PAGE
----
Jesus settles in on the hillside. He has told the crowd how blessed those are who walk in God’s way of humility, who lament all that is lacking in this world, who hunger and thirst for righteousness, who make peace, who show mercy, who hold a pure heart, who endure disdain and slander for the sake of the gospel. God sees and understands and blesses. Now he has a couple of descriptive images for those who would follow him. I like the way Eugene Peterson paraphrases the ancient text, “You’re here to be salt-seasoning that brings out the God-flavors of this earth.” “You’re here to be light, bringing out the God-colors in the world.” You are blessed to be salt-seasoning and light bringing.

Those are pretty cool images, aren’t they? Not common table salt, but salt that “brings out the God flavors of this earth.” Not any old light, but “light, bringing out the God colors in this world.” Close your eyes for just a moment to see if you can picture God flavors and God colors in your own lives and in the world around you. As the psalmist says, “O taste and see how gracious our God is;” as Cindy Lauper sings, “see your true colors coming through.” But here’s the catch, someone’s got shake the shaker for the salt-seasoning to come out. There’s got be a “crack in everything” for the light to get in.

I imagine that I am as lost and confused, as shocked and disheartened as the rest of you in terms of what is going on in this country right now. Life is being upended, justice mocked, economic equity undone, the Constitution shredded, religious liberty attacked, and separation of church and state dumped. Leaders are unworthy, unprepared, and uncaring for the responsibilities with which they are charged. Honesty in discourse, let alone civility, has disappeared; hate speech runs rampant. I’m not sure how those ancient children of Israel felt when they cried out to God for redress, but it must of have felt as bleak as today. Where was salt-seasoning to bring out the God- flavors? Where was the light-bringing of God colors?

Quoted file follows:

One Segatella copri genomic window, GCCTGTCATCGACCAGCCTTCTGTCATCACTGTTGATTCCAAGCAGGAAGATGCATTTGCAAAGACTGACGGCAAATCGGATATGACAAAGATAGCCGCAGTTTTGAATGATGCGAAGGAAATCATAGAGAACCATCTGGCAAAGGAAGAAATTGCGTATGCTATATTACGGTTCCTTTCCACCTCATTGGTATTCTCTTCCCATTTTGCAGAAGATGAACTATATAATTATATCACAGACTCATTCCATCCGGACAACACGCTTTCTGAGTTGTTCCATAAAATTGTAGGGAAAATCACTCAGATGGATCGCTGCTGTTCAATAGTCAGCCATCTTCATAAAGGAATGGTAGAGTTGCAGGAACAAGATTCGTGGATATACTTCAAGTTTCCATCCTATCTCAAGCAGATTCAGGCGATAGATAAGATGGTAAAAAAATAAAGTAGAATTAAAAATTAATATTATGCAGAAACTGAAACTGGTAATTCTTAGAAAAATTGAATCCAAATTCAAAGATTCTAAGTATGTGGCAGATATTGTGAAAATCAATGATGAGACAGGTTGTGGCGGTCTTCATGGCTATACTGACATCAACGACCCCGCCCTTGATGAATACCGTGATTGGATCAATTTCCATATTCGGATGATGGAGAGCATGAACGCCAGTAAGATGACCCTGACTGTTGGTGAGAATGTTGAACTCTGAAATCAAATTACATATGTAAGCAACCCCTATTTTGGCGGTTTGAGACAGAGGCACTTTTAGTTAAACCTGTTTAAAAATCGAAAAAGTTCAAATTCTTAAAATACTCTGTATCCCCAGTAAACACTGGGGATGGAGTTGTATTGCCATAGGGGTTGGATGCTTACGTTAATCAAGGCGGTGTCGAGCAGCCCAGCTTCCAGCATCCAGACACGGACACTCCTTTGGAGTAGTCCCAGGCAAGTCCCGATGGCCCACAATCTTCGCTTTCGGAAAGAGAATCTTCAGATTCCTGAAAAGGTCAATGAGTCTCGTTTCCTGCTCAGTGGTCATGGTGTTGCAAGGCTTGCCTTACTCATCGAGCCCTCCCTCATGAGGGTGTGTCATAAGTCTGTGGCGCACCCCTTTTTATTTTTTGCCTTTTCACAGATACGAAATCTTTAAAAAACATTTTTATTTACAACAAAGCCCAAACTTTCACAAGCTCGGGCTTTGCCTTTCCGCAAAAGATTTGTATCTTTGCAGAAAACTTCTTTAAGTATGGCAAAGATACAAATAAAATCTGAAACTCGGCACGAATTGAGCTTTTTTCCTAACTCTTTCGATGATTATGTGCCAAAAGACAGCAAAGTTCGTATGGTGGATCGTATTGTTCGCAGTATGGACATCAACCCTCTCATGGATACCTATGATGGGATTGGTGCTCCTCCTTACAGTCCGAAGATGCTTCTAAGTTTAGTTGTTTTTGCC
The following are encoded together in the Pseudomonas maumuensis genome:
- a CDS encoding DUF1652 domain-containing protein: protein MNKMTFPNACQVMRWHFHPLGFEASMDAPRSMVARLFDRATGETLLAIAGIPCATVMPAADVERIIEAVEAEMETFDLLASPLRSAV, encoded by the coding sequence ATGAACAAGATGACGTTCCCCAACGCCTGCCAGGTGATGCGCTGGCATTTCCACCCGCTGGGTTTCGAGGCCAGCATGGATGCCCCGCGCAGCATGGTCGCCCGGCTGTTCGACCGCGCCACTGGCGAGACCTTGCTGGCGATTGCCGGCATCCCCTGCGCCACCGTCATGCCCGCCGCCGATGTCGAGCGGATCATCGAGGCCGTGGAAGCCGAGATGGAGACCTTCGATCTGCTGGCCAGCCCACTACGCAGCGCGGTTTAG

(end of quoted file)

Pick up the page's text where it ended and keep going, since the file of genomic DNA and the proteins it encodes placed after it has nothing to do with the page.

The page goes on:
Then Isaiah spelled it out for them. Is this not the salt-seasoning and light-bringing that God chooses: “to loose the bonds of injustice, to undo the thongs of the yoke, to let the oppressed go free, and to break every yoke? Is it not to share your bread with the hungry, and bring the homeless poor into your house; when you see the naked, to cover them, and not to hide yourself from your own kin? If you remove the yoke from among you, the pointing of the finger, the speaking of evil, if you offer your food to the hungry and satisfy the needs of the afflicted, then your light shall rise in the darkness and your gloom be like the noonday.” Not easy, not what we’re used to, perhaps, but so potentially liberating.

What were they expecting? What did they hope to hear when they joined Jesus on the hillside? ”Our situation is pretty rotten, Jesus. What can you do to fix it?” “No, it doesn’t work that way, friends. I didn’t come to fix it. I came to show you the way, to roll up my sleeves and work with you. We’ve got to do this together, spread the salt seasoning and create the cracks where the light gets in.”  Blessed are the poor in spirit, the mourners, the meek, those who hunger and thirst for righteousness, the merciful, the pure in heart, the peacemakers, those who are reviled and persecuted for righteousness, for those folk are in right relationship to the Holy One. Again, not easy, not what we’re used to, but offering a clear road to freedom, freedom to be the beings that God made us to be.

It’s a long road to freedom, to the liberation offered in and through God’s beloved community. Here’s the challenging good news, to get there we have to be – no, we get to be – salt-seasoning and light-bringing people. Remember, “God is not a lone ranger, acting in isolation…God expects a partnership with restored and restorative people. The people are participants in God’s life, agents in God’s desires for them.” “You’re here to be salt-seasoning that brings out the God-flavors of this earth.” “You’re here to be light, bringing out the God-colors in the world.” We are blessed to be salt-seasoning and light bringing, in service of and partnership with the Source of Life and Creator of the Universe, the One who called it all good and blesses it to be all that it can be. May we serve well, working together to bring out all the God-flavors and God-colors available in every corner of the earth and beyond. Amen.

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fbcpaloalto

We are a progressive Baptist Church affiliated with the American Baptist Churches, USA. We have been in Palo Alto since 1893. We celebrate our Baptist heritage. We affirm the historic Baptist tenets of: Bible Freedom, Soul Freedom, Church Freedom, Religious Freedom